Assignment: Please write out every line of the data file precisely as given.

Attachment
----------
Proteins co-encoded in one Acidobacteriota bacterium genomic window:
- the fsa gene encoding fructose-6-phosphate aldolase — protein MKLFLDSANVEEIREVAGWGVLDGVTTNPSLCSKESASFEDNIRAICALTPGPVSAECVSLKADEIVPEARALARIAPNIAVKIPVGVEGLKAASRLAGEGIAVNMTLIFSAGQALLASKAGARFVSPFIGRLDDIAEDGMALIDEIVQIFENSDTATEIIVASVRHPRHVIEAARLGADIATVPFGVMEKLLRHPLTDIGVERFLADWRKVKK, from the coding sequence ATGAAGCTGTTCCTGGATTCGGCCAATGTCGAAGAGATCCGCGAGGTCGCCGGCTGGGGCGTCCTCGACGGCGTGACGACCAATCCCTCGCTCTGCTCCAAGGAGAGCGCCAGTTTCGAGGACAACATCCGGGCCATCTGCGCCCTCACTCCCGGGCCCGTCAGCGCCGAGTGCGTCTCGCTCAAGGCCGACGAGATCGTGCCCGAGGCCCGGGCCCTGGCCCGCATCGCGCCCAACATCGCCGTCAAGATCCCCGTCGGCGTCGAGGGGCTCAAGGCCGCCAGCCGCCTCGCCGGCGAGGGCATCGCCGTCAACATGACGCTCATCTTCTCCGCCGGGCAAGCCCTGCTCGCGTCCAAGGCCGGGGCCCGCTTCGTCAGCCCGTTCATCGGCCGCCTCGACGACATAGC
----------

Proteins co-encoded in one Acidobacteriota bacterium genomic window:
- the fsa gene encoding fructose-6-phosphate aldolase — protein MKLFLDSANVEEIREVAGWGVLDGVTTNPSLCSKESASFEDNIRAICALTPGPVSAECVSLKADEIVPEARALARIAPNIAVKIPVGVEGLKAASRLAGEGIAVNMTLIFSAGQALLASKAGARFVSPFIGRLDDIAEDGMALIDEIVQIFENSDTATEIIVASVRHPRHVIEAARLGADIATVPFGVMEKLLRHPLTDIGVERFLADWRKVKK, from the coding sequence ATGAAGCTGTTCCTGGATTCGGCCAATGTCGAAGAGATCCGCGAGGTCGCCGGCTGGGGCGTCCTCGACGGCGTGACGACCAATCCCTCGCTCTGCTCCAAGGAGAGCGCCAGTTTCGAGGACAACATCCGGGCCATCTGCGCCCTCACTCCCGGGCCCGTCAGCGCCGAGTGCGTCTCGCTCAAGGCCGACGAGATCGTGCCCGAGGCCCGGGCCCTGGCCCGCATCGCGCCCAACATCGCCGTCAAGATCCCCGTCGGCGTCGAGGGGCTCAAGGCCGCCAGCCGCCTCGCCGGCGAGGGCATCGCCGTCAACATGACGCTCATCTTCTCCGCCGGGCAAGCCCTGCTCGCGTCCAAGGCCGGGGCCCGCTTCGTCAGCCCGTTCATCGGCCGCCTCGACGACATAGC